Thanks to Leo Katigbak, head of Special Projects at ABS-CBN, for the tickets to the premiere. Leo’s division has so far restored 84 Pinoy classics from the film archive, including Ganito Kami Noon, Paano Kayo Ngayon, Himala, and Oro, Plata, Mata. Coming up: another Nora Aunor-Vilma Santos starrer, Ishmael Bernal’s Ikaw Ay Akin. We saw it on Cinema One a few years ago and recall, apart from that enigmatic killer ending, a scene in which Christopher de Leon and Vilma Santos watch a movie at Alliance Francaise.

T-Bird At Ako will screen at chosen cinemas, watch your theatre listings.

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Read our column, Nora and Vilma get bi-curious, at

Watch Sesame Street’s brilliant House of Cards parody

February 25, 2015 By: jessicazafra Category: Television

This parody is more nuanced than its subject.

We’re doing House of Cards in our TV column on Friday.

“It’s beyond my control”: Dangerous Liaisons at CCP’s Tanghalang Pilipino

February 24, 2015 By: jessicazafra Category: Books, Movies


According to some critics, the 18th century novelist and army general Pierre Choderlos de Laclos wrote the novel Dangerous Liaisons to expose the perversions of the French ruling class, which would shortly get their comeuppance in the Revolution. In the novel, which unfolds in a series of letters, the ex-lovers and combatants the Marquise de Merteuil and the Vicomte de Valmont plot their seductions like military campaigns.

The novel has been filmed many, many times. We are most familiar with the sumptuous Stephen Frears adaptation based on the play by Christopher Hampton. Glenn Close and John Malkovich are the leads, and their pawns are the radiant Michelle Pfeiffer as Madame de Tourvel, Uma Thurman as convent-fresh Cecile, and Keanu Reeves as the Chevalier Danceny. The current Dr. Who Peter Capaldi is Valmont’s valet. This production revels in its theatrical roots: every glance is a coded message, and the characters wear their baroque fashions like armor. It is so much fun, no one asks aloud what those women see in Malkovich.


The more understated Milos Forman version had the misfortune of coming out a year later. Annette Bening and Colin Firth conduct themselves with a more subtle malice, but the production design is less spectacular. Screenwriter Jean-Claude Carriere made changes to the plot so the outcome is somewhat kinder.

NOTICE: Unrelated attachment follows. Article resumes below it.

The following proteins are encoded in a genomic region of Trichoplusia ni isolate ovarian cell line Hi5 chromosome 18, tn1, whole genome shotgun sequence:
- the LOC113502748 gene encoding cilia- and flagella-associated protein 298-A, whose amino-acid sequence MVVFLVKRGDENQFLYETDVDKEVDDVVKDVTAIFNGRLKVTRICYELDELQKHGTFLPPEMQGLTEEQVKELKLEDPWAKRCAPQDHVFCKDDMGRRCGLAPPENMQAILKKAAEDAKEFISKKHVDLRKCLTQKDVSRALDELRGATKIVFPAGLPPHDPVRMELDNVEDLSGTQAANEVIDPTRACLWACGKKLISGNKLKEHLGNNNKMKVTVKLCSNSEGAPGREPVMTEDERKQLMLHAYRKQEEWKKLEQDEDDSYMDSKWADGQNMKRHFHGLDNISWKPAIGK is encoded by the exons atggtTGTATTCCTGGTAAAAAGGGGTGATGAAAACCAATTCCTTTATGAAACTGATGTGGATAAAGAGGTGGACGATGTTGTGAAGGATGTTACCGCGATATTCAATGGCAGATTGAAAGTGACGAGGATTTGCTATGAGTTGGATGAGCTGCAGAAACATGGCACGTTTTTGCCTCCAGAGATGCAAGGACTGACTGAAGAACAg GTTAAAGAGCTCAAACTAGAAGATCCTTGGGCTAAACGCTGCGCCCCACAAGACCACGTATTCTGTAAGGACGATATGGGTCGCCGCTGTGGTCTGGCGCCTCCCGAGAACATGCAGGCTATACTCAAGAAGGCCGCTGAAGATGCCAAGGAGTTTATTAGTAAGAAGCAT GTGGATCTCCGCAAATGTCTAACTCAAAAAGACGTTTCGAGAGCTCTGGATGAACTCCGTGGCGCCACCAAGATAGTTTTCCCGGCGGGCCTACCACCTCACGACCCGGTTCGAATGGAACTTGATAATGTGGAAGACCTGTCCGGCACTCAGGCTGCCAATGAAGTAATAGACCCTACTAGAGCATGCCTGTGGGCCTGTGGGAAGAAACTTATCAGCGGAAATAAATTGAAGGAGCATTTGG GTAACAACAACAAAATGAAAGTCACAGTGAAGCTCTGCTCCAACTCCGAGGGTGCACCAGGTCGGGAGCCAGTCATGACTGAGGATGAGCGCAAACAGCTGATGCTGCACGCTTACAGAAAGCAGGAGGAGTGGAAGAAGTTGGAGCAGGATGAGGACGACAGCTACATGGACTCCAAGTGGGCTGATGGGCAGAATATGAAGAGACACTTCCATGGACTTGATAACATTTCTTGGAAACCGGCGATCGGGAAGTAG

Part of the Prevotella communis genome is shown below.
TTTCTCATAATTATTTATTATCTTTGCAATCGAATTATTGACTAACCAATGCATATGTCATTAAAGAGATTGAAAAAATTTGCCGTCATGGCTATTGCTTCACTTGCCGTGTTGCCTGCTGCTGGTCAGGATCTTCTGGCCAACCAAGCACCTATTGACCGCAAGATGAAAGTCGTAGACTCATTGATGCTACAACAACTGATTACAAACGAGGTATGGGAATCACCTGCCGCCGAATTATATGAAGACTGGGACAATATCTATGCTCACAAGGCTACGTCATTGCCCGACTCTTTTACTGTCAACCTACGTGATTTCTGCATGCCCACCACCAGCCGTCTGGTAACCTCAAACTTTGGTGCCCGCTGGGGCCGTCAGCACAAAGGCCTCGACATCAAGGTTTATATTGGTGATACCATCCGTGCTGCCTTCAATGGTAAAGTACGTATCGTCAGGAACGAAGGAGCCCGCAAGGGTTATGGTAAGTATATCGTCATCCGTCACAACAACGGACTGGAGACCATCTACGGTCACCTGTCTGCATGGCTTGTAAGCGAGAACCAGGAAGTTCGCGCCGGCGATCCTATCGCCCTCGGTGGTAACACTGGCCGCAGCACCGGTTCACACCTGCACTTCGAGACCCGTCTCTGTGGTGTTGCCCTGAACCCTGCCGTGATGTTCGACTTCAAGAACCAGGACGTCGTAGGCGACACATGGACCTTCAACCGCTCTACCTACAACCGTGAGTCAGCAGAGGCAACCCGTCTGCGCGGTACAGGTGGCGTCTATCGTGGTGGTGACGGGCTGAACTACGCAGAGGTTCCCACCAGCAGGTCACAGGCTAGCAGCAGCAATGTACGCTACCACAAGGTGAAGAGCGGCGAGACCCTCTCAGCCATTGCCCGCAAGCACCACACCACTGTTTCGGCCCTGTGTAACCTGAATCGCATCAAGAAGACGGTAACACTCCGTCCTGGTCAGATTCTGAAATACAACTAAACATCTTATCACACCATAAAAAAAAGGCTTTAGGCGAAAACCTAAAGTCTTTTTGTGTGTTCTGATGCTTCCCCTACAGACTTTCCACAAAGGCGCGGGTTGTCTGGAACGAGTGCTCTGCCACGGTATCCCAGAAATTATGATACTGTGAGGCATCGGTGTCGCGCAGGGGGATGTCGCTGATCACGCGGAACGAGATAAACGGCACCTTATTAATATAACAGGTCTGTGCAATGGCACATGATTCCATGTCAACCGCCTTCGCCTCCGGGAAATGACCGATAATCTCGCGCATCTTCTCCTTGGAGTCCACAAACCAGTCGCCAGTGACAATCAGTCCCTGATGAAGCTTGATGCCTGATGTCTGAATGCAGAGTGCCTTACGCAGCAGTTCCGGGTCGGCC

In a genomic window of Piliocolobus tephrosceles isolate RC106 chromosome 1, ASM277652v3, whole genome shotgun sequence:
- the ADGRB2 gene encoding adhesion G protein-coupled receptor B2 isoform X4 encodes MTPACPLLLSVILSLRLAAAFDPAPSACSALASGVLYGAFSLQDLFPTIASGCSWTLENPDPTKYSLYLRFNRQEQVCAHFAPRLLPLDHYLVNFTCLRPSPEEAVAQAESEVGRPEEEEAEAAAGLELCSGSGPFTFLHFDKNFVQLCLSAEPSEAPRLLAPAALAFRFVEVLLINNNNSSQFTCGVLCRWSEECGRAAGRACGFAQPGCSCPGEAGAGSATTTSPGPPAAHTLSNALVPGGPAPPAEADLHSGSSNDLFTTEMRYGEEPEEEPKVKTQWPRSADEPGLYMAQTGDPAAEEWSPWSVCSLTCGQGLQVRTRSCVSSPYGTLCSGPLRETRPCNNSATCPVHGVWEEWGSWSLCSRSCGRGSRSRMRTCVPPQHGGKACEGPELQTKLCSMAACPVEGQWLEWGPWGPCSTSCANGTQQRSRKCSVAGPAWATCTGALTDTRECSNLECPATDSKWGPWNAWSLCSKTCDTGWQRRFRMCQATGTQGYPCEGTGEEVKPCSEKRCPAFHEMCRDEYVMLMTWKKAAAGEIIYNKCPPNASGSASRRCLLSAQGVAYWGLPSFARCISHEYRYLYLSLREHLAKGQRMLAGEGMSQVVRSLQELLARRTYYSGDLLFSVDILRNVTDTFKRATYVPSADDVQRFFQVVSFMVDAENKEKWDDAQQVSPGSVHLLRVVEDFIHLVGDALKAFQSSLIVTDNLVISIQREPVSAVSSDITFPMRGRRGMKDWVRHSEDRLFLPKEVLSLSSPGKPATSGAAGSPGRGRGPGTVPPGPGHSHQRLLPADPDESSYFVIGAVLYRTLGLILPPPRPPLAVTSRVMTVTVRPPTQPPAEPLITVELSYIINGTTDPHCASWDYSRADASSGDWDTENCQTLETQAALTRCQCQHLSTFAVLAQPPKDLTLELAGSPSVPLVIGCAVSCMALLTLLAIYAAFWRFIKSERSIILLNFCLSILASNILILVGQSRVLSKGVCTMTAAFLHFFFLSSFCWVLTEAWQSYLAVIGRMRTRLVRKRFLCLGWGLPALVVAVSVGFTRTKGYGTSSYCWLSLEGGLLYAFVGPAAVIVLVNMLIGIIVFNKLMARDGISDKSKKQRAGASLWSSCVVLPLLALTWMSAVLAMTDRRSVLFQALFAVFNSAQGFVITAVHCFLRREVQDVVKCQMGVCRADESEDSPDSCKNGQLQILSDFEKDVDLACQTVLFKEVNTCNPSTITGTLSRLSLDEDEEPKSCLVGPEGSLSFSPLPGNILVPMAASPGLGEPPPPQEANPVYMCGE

Then there is the modern teen version in which rich kids Sarah Michelle Gellar and Ryan Philippe plot against Reese Witherspoon. None of these three versions follow the ending of the Choderlos de Laclos novel in which the Marquise, her reputation ruined by the publication of her letters, flees to the country, contracts smallpox and dies. Which would be worse for her than being booed at the opera, no?


The Tanghalang Pilipino production which goes onstage weekends at the CCP Little Theatre is called Juego de Peligro. Translated from the Hampton play by Elmer Gatchalian and directed by Tuxqs Rutaquio, it is set in late 19th century Manila. The schemers are now Margarita (Shamaine Buencamino) and Vicente (Arnold Reyes), two upper-class Spaniards corrupting the indios, who include a wonderful LJ Reyes as the virtuous married woman, and Vin Abrenica as Keanu.

The historical context creates difficulties, beginning with the language: it is rather long-winded and the leads speak it in the fraile-accented Tagalog of old movies: “Nguni’t subali’t datapwa’t an mana indio, que barbaridad.” And then the costumes: we are used to seeing Dangerous Liaisons with low necklines and elevating corsets for the women’s costumes and tight pants for the men’s. The setting being pre-Revolution Manila, there are no boobs or quads, though there are butts, all male, for which we are not complaining, and Vin Abrenica’s abs, which should get separate billing.

Drogon: This is not G-rated!

Still, bringing colonialism and class struggle into a 233-year-old novel is an interesting choice, and Margarita casts herself as a proto-feminist who refuses to be controlled by the patriarchy. Students being introduced to Choderlos de Laclos may find themselves hooked.

Juego de Peligro runs until March 8 at Tanghalang Aurelio Tolentino, Cultural Center of the Philippines. Tickets: Call 8321125 loc. 1620 and 1621, 0905-2544930, 0921-8204155; TicketWorld 8919999,